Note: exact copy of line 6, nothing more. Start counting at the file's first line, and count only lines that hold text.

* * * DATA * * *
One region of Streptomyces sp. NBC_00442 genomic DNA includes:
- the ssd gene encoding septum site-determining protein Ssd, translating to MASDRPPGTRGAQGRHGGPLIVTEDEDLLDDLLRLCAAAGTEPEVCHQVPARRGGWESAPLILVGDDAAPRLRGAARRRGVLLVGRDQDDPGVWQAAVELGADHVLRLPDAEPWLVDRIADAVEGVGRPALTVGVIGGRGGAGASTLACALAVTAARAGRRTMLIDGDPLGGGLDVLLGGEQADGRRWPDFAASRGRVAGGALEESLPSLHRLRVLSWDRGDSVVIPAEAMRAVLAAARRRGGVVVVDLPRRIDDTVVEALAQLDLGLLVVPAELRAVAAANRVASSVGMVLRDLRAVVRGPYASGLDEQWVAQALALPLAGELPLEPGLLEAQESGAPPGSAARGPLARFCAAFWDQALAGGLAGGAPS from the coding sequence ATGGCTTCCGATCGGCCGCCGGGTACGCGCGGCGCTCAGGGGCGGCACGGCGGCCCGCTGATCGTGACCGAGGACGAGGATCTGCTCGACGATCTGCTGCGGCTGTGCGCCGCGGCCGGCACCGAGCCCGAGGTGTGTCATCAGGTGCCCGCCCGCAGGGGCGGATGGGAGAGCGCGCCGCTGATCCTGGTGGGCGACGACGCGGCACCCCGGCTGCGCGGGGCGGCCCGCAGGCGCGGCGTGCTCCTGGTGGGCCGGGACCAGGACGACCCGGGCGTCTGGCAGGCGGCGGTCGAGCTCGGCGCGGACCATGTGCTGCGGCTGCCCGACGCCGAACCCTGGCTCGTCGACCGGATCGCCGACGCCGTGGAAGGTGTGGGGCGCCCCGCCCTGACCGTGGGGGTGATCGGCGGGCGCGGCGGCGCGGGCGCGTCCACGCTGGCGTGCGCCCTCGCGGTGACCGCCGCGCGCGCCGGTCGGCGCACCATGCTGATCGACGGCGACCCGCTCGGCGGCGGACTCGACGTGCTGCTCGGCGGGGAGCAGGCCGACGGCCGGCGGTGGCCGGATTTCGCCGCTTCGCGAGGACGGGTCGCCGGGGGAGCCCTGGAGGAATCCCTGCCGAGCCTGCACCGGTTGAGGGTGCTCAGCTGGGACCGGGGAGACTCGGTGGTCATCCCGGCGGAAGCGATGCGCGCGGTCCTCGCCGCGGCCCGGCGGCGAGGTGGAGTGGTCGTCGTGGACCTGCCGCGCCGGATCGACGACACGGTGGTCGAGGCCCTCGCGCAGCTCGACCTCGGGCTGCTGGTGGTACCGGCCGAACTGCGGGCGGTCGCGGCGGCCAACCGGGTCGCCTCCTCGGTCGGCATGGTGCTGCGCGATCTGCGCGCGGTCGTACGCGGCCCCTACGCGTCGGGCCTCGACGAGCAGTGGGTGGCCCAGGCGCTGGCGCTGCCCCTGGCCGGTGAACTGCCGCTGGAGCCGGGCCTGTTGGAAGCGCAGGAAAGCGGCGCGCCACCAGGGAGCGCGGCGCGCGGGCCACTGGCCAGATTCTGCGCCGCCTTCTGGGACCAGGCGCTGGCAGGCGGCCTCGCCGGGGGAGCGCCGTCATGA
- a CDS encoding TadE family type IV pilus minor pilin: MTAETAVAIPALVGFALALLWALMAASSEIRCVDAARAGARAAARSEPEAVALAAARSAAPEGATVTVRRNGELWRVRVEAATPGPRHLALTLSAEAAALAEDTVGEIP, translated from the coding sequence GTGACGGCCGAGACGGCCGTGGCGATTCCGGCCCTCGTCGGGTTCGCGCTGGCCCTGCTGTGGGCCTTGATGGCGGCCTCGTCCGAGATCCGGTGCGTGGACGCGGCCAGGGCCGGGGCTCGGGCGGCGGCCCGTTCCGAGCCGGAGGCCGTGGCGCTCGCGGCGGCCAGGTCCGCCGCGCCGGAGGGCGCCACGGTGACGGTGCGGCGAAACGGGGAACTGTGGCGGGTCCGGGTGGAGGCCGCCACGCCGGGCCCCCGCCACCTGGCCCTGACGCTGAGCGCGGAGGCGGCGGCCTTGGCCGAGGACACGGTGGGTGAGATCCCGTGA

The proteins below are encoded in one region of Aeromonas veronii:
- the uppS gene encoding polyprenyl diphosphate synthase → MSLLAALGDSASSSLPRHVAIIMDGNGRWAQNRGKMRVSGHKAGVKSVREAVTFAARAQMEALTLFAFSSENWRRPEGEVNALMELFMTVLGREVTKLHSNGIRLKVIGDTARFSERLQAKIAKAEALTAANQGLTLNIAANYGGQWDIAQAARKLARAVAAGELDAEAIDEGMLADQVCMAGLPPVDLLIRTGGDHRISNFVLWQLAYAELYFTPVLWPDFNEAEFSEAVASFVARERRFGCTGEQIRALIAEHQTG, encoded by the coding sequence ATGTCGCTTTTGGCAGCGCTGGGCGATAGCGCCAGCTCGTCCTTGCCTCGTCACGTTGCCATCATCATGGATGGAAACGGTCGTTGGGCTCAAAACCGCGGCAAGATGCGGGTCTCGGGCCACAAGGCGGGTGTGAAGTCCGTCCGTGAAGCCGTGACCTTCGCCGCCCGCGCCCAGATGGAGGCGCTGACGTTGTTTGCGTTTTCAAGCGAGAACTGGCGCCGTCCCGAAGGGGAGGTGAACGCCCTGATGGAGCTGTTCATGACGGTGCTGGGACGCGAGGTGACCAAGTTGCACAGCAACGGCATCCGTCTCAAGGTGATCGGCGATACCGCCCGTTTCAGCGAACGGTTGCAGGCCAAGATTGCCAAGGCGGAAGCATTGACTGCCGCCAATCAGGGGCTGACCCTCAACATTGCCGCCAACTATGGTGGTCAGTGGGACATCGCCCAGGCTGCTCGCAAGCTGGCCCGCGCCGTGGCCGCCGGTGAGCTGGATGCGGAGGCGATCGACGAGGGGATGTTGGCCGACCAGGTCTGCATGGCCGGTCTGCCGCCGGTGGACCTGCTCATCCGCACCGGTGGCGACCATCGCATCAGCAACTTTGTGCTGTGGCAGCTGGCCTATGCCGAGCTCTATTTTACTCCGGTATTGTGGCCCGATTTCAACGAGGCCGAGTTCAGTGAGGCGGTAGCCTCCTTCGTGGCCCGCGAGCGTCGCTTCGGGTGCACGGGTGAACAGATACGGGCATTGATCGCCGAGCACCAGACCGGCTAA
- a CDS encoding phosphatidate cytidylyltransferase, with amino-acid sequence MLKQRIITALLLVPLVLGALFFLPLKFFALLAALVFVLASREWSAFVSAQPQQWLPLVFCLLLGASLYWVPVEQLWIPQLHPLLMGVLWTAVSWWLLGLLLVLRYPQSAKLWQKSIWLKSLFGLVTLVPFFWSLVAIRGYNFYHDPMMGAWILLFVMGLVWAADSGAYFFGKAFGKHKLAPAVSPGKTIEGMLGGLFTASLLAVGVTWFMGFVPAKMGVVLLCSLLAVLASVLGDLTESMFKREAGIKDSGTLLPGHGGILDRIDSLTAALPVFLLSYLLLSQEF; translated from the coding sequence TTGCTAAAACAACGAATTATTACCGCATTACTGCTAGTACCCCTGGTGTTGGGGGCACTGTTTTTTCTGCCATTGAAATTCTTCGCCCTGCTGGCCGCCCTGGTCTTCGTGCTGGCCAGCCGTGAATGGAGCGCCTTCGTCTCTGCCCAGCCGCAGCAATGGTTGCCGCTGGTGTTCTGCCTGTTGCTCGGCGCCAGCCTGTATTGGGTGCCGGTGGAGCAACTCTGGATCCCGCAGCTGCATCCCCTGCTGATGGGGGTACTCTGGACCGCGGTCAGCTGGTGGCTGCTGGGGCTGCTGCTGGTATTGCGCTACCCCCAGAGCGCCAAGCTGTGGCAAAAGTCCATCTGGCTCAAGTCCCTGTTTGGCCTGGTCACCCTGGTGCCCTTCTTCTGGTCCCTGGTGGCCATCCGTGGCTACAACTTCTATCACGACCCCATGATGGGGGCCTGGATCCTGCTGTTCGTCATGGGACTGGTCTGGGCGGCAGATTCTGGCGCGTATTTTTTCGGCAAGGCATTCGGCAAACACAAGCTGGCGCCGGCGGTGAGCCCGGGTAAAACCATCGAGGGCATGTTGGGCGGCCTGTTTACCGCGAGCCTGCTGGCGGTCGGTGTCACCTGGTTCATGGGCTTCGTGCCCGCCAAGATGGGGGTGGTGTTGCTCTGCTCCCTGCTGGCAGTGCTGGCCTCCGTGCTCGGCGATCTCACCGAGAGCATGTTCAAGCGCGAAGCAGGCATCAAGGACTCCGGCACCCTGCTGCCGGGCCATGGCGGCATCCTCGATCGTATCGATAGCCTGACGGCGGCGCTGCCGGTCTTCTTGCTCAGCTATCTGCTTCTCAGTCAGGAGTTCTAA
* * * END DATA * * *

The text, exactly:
- a CDS encoding phosphatidate cytidylyltransferase, with amino-acid sequence MLKQRIITALLLVPLVLGALFFLPLKFFALLAALVFVLASREWSAFVSAQPQQWLPLVFCLLLGASLYWVPVEQLWIPQLHPLLMGVLWTAVSWWLLGLLLVLRYPQSAKLWQKSIWLKSLFGLVTLVPFFWSLVAIRGYNFYHDPMMGAWILLFVMGLVWAADSGAYFFGKAFGKHKLAPAVSPGKTIEGMLGGLFTASLLAVGVTWFMGFVPAKMGVVLLCSLLAVLASVLGDLTESMFKREAGIKDSGTLLPGHGGILDRIDSLTAALPVFLLSYLLLSQEF; translated from the coding sequence TTGCTAAAACAACGAATTATTACCGCATTACTGCTAGTACCCCTGGTGTTGGGGGCACTGTTTTTTCTGCCATTGAAATTCTTCGCCCTGCTGGCCGCCCTGGTCTTCGTGCTGGCCAGCCGTGAATGGAGCGCCTTCGTCTCTGCCCAGCCGCAGCAATGGTTGCCGCTGGTGTTCTGCCTGTTGCTCGGCGCCAGCCTGTATTGGGTGCCGGTGGAGCAACTCTGGATCCCGCAGCTGCATCCCCTGCTGATGGGGGTACTCTGGACCGCGGTCAGCTGGTGGCTGCTGGGGCTGCTGCTGGTATTGCGCTACCCCCAGAGCGCCAAGCTGTGGCAAAAGTCCATCTGGCTCAAGTCCCTGTTTGGCCTGGTCACCCTGGTGCCCTTCTTCTGGTCCCTGGTGGCCATCCGTGGCTACAACTTCTATCACGACCCCATGATGGGGGCCTGGATCCTGCTGTTCGTCATGGGACTGGTCTGGGCGGCAGATTCTGGCGCGTATTTTTTCGGCAAGGCATTCGGCAAACACAAGCTGGCGCCGGCGGTGAGCCCGGGTAAAACCATCGAGGGCATGTTGGGCGGCCTGTTTACCGCGAGCCTGCTGGCGGTCGGTGTCACCTGGTTCATGGGCTTCGTGCCCGCCAAGATGGGGGTGGTGTTGCTCTGCTCCCTGCTGGCAGTGCTGGCCTCCGTGCTCGGCGATCTCACCGAGAGCATGTTCAAGCGCGAAGCAGGCATCAAGGACTCCGGCACCCTGCTGCCGGGCCATGGCGGCATCCTCGATCGTATCGATAGCCTGACGGCGGCGCTGCCGGTCTTCTTGCTCAGCTATCTGCTTCTCAGTCAGGAGTTCTAA